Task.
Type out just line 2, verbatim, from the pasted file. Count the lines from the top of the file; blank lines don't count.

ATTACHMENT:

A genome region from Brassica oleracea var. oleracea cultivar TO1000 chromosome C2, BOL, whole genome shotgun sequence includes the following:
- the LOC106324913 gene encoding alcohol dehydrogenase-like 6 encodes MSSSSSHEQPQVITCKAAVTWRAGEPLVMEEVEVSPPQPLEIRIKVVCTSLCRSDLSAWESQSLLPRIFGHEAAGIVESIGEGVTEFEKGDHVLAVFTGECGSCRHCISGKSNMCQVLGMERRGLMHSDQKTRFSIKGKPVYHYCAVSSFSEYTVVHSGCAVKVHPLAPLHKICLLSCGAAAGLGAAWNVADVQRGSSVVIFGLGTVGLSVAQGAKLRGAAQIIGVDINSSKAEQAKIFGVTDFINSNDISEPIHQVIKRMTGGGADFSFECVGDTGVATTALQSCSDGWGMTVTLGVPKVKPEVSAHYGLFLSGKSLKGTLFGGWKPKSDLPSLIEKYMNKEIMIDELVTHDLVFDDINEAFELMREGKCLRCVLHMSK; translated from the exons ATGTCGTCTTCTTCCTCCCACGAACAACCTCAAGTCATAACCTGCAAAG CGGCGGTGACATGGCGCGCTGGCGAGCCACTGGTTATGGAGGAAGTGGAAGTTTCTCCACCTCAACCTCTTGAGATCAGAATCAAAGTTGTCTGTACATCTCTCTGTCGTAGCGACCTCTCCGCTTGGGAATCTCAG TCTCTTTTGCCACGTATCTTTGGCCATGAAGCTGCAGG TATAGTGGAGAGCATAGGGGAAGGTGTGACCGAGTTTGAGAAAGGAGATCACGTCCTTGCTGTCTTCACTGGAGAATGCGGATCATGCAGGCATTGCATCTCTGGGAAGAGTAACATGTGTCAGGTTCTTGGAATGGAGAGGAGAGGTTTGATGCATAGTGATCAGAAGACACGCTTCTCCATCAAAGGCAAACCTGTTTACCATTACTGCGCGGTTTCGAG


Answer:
- the LOC106324913 gene encoding alcohol dehydrogenase-like 6 encodes MSSSSSHEQPQVITCKAAVTWRAGEPLVMEEVEVSPPQPLEIRIKVVCTSLCRSDLSAWESQSLLPRIFGHEAAGIVESIGEGVTEFEKGDHVLAVFTGECGSCRHCISGKSNMCQVLGMERRGLMHSDQKTRFSIKGKPVYHYCAVSSFSEYTVVHSGCAVKVHPLAPLHKICLLSCGAAAGLGAAWNVADVQRGSSVVIFGLGTVGLSVAQGAKLRGAAQIIGVDINSSKAEQAKIFGVTDFINSNDISEPIHQVIKRMTGGGADFSFECVGDTGVATTALQSCSDGWGMTVTLGVPKVKPEVSAHYGLFLSGKSLKGTLFGGWKPKSDLPSLIEKYMNKEIMIDELVTHDLVFDDINEAFELMREGKCLRCVLHMSK; translated from the exons ATGTCGTCTTCTTCCTCCCACGAACAACCTCAAGTCATAACCTGCAAAG CGGCGGTGACATGGCGCGCTGGCGAGCCACTGGTTATGGAGGAAGTGGAAGTTTCTCCACCTCAACCTCTTGAGATCAGAATCAAAGTTGTCTGTACATCTCTCTGTCGTAGCGACCTCTCCGCTTGGGAATCTCAG TCTCTTTTGCCACGTATCTTTGGCCATGAAGCTGCAGG TATAGTGGAGAGCATAGGGGAAGGTGTGACCGAGTTTGAGAAAGGAGATCACGTCCTTGCTGTCTTCACTGGAGAATGCGGATCATGCAGGCATTGCATCTCTGGGAAGAGTAACATGTGTCAGGTTCTTGGAATGGAGAGGAGAGGTTTGATGCATAGTGATCAGAAGACACGCTTCTCCATCAAAGGCAAACCTGTTTACCATTACTGCGCGGTTTCGAG